Our first canvass for Ranked Choice Voting is going to be next week on Saturday. We'll be hitting the streets to tell NYC voters about Question 1 on the ballot. We'll be providing flyers at the location, and there will be a brief training on how to talk to voters about the ballot initiative. Volunteers will also be sent materials ahead of time, including a breakdown of RCV, Q&A, and a canvassing script. At this event you will: educate the public on Ranked Choice Voting, learn how to use canvassing to engage voters on important issues and connect with existing members of the chapter.
Location: UWS Manhattan, W 96th and Broadway, New York, NY 10025
If Democrats were given the opportunity to vote for more than one candidate among those seeking the presidential nomination, then Elizabeth Warren would win, according to a poll out Thursday by advocates of ranked-choice voting.
The unusual survey is sure to be cited not only by the Massachusetts senator – as evidence she enjoys more widespread enthusiasm than her rivals, and the potential to expand her base as the field shrinks -- but also by those who say democracy is better served by a voting system that rewards consensus candidates.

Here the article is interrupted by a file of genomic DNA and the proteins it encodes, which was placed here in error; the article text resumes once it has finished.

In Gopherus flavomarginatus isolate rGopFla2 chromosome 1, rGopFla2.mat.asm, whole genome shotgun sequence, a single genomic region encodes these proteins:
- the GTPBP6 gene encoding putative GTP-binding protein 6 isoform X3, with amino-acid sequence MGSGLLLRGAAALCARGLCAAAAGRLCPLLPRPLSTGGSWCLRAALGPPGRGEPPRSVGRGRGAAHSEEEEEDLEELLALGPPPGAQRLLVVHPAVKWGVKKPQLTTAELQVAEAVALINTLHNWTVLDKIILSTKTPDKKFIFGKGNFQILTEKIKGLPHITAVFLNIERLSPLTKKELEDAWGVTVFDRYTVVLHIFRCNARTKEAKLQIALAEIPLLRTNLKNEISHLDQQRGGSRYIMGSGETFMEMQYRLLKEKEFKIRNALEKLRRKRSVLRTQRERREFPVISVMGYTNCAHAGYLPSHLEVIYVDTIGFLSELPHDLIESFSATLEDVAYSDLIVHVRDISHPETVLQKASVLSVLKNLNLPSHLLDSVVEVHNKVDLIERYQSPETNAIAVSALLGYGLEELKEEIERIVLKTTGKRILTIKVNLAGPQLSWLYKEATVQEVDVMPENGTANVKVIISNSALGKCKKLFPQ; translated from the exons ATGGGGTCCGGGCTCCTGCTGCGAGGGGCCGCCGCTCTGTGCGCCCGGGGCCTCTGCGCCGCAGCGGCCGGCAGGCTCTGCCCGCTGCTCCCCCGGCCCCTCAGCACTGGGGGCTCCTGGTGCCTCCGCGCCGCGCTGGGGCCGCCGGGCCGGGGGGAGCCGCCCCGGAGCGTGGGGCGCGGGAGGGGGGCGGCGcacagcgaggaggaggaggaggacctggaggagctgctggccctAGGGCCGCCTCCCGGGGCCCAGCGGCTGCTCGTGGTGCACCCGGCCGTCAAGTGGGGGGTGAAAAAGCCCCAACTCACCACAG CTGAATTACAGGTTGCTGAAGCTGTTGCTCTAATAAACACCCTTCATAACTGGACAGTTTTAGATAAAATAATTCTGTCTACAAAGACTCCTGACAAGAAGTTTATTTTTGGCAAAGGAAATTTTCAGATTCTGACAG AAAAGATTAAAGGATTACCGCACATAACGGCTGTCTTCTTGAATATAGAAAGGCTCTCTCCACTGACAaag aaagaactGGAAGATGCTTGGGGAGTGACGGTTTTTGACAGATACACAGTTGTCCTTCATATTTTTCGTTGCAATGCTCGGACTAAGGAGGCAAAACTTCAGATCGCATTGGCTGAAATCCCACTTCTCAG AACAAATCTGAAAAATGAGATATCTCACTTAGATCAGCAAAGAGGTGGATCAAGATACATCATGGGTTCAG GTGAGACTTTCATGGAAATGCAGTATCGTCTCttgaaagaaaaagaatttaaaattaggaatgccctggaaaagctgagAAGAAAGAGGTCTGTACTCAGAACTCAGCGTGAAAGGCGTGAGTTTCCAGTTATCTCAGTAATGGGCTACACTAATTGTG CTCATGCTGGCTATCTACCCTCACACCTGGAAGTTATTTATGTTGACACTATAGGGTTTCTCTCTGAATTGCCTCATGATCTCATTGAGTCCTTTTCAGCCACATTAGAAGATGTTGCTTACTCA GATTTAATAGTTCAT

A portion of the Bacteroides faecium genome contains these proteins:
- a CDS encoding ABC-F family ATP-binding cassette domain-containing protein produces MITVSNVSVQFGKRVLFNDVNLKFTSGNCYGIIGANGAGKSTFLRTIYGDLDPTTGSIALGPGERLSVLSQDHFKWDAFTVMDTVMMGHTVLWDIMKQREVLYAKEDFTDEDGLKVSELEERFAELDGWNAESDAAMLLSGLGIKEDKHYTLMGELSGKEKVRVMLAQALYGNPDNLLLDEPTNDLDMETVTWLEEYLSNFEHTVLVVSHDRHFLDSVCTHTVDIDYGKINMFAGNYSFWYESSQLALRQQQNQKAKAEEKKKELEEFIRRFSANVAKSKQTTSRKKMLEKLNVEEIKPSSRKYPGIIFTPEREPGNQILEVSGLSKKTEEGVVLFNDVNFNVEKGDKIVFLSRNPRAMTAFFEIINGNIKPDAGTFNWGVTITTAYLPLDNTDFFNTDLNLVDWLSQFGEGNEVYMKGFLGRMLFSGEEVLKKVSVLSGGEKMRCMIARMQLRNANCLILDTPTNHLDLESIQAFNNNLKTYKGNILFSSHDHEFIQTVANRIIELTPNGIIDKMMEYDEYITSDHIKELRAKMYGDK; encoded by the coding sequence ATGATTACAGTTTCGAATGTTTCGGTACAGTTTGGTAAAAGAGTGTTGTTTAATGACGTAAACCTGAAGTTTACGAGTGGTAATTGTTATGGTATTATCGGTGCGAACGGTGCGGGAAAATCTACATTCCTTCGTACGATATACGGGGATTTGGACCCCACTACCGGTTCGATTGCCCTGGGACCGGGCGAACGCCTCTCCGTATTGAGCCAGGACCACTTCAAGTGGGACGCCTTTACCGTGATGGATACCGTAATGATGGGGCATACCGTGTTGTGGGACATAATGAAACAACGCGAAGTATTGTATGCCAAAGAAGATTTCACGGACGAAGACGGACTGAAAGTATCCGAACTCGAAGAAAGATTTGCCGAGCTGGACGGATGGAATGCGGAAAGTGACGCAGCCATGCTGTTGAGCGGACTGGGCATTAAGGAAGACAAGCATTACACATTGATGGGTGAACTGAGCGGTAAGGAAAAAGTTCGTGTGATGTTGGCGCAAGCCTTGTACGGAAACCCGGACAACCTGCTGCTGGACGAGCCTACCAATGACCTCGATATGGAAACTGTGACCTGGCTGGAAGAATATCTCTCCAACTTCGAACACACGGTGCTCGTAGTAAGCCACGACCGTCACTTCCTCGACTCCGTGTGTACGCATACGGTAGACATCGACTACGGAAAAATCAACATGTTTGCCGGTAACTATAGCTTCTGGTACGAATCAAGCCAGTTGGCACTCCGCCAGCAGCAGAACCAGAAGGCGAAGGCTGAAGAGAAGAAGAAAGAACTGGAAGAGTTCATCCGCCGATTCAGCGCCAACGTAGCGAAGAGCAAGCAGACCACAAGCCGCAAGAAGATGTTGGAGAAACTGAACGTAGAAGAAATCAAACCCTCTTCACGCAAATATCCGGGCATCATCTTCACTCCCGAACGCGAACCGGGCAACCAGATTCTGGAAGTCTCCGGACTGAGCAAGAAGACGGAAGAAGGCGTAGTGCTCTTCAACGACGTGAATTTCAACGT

Mainers will be the first voters in the country to use ranked-choice voting in a presidential general election, after Gov. Janet Mills announced she would accept legislation allowing the new system.
Mills, a Democrat, announced Friday that she would permit a bill passed during a special legislative session in August to become law without her signature. But she said it would not take effect until after the 2020 Democratic primary.
By delaying the law's start date, Mills said she was hoping the Maine legislature would appropriate additional funds and take whatever other steps are needed for its implementation. One outlet reported the cost would be about $100,000.
Add Jacksonville, the fourth biggest city in Florida, to the list of communities where activists are attempting to implement ranked-choice voting to encourage more participation and less rancor in politics.
And within days, a new statewide organization promoting the increasingly popular alternative to the traditional vote-for-one candidate system is expected to be announced.
But both efforts are likely to face legal obstacles that could hobble the latest democracy reform drive in the nation's most populous politically purple state.